How are Damages Divided Among Family Members in a Wrongful Death Lawsuit?
When a person loses their life due to the careless or negligent actions of another individual or entity, surviving family members may be able to recover compensation for their losses. However, there can be complications if a wrongful death claim is successful, particularly when determining how any settlement or jury verdict is divided among family members.
Who Can File a Claim?
Unlike in other states, family members of the deceased are not the ones who file a wrongful death lawsuit in Illinois. In this state, the personal representative, sometimes referred to as the executor, of the deceased person’s estate is responsible for filing the wrongful death claim in civil court. In the event that the individual passed away without appointing a personal representative in their estate plan, the court will be responsible for appointing the representative.
What Type of Compensation is Available?
There may be various types of compensation available to surviving family members and the estate of the deceased. These damages are designed to provide compensation not just for financial losses associated with the death but also for more immeasurable losses incurred by the family. Some of the possible damages awarded for a successful wrongful death claim in Illinois include the following:
- The loss of financial support and wages the deceased would have provided
- A loss of consortium damages, which covers the loss of companionship, society, and sexual relations the deceased would have had with their spouse
- The loss of education, instruction, and moral training the deceased would have provided to surviving children
- Compensation for survivors’ mental suffering and anguish
Wrongful Death Settlement Distribution
Wrongful death compensation is designed to provide closure and monies to the deceased individual’s survivors and their estate. In Illinois, the damages are paid to the deceased’s surviving spouse and next of kin based on their level of dependency on the deceased, as determined by the court.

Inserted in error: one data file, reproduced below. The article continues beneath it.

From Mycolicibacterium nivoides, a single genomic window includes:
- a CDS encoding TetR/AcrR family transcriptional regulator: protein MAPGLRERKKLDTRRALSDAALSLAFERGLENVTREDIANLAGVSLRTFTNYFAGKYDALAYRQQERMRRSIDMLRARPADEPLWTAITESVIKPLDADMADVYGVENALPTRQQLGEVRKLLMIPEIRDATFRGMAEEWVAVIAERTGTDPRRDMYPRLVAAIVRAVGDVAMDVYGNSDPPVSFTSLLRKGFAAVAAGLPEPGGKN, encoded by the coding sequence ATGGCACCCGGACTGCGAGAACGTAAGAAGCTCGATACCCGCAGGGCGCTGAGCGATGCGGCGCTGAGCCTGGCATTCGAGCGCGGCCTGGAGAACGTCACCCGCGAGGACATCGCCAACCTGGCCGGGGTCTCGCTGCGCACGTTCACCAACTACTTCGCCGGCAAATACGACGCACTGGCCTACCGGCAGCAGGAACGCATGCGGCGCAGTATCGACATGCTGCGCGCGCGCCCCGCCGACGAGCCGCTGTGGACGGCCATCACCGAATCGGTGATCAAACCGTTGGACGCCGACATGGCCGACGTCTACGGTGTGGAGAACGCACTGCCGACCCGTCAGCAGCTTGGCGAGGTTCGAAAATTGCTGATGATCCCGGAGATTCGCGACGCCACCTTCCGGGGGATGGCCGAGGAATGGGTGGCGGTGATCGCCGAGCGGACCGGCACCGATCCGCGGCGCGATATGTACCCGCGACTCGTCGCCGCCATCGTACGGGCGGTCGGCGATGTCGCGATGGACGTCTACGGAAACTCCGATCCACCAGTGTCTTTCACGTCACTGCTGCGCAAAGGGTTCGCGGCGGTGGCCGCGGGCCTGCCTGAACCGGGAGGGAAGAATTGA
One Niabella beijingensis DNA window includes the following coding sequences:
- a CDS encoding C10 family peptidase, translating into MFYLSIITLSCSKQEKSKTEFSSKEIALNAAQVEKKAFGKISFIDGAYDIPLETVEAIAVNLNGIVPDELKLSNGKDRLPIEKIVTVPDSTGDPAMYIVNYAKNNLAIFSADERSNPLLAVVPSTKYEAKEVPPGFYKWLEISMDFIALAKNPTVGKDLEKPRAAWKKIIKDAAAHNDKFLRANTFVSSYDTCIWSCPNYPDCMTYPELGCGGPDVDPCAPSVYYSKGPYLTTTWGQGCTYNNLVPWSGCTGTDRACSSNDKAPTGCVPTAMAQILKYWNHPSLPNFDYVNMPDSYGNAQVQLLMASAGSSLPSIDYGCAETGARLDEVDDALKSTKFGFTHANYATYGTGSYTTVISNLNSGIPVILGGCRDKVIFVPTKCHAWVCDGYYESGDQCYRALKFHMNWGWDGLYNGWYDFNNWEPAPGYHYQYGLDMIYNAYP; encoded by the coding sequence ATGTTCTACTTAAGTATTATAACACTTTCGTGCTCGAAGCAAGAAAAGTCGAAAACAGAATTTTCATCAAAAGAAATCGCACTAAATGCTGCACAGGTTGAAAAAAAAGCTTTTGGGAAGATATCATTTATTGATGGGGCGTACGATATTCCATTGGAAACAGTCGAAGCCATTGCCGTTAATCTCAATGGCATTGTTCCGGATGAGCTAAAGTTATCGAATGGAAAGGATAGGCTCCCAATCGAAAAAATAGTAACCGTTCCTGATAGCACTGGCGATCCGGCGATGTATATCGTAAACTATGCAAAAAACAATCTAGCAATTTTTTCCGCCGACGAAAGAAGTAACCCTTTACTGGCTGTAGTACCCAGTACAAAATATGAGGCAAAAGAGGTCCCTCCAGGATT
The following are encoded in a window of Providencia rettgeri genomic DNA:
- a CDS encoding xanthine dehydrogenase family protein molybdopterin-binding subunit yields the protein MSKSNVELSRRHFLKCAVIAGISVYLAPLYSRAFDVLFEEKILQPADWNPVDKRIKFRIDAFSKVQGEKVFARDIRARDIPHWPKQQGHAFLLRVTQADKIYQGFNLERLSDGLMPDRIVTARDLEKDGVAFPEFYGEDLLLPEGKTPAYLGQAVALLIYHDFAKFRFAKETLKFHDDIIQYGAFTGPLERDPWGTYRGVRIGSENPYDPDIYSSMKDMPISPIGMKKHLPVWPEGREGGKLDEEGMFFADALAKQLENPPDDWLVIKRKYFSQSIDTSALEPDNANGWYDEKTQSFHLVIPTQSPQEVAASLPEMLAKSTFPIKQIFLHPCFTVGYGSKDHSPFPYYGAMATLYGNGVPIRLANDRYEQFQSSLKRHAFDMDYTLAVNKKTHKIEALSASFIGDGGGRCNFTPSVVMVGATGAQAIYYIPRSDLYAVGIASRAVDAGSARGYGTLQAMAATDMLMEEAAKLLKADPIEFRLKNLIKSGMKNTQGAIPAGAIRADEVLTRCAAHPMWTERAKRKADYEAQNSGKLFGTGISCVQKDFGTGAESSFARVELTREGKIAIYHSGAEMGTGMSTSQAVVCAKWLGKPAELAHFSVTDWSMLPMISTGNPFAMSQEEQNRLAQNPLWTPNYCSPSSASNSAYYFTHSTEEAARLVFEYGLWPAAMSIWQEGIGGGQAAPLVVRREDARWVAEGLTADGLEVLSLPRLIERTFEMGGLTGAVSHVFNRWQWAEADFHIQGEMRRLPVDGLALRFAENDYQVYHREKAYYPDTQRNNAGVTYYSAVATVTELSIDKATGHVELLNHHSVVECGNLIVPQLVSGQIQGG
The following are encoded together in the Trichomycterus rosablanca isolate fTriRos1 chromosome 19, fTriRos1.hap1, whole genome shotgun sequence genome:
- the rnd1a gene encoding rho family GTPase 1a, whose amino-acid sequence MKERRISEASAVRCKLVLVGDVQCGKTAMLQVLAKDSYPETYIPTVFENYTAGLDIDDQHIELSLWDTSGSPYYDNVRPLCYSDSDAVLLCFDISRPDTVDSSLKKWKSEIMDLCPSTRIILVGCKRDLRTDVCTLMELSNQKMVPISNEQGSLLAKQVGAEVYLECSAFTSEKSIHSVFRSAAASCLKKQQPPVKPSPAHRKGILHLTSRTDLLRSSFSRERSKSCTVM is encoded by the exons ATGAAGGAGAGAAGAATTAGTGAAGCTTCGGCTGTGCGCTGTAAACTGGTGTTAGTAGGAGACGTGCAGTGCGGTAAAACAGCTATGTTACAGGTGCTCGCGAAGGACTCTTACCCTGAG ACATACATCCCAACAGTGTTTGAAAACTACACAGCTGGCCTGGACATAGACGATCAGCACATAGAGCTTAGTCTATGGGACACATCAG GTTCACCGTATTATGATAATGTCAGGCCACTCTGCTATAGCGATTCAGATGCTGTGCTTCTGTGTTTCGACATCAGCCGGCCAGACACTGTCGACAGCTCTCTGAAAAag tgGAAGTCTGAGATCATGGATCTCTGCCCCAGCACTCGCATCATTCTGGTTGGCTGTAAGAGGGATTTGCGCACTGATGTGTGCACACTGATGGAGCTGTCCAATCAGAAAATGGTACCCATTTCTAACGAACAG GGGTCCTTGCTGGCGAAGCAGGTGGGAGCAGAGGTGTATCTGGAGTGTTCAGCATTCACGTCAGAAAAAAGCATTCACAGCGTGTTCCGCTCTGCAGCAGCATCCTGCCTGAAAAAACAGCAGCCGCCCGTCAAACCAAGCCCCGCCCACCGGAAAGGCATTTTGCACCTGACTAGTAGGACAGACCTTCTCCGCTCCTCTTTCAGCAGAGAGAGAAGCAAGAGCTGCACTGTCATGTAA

There are several factors that the court will examine when determining how money is divided between the surviving spouse and the deceased’s children. When determining how to divide the wrongful death settlement, the court will look at how much each family member was financially dependent on the deceased. Some of the factors that the court will use to determine financial dependence will include:
- The age of the deceased
- The income and earning capacity of the deceased at their time of death
- The expected earning capacity of the deceased at a future date had they lived
- The age of the deceased’s surviving family member
- The surviving family member’s relationship with the deceased
When you work with a skilled wrongful death lawyer, you will have an advocate ready to help every step of the way. An attorney can help not only the personal representative of the deceased’s estate but also the family when working to understand how compensation will be distributed. It is important for the personal representative of the estate to file the claim as soon as possible. There is a two-year statute of limitations for wrongful death claims in Illinois, which means any claims filed beyond this two-year limit will be dismissed.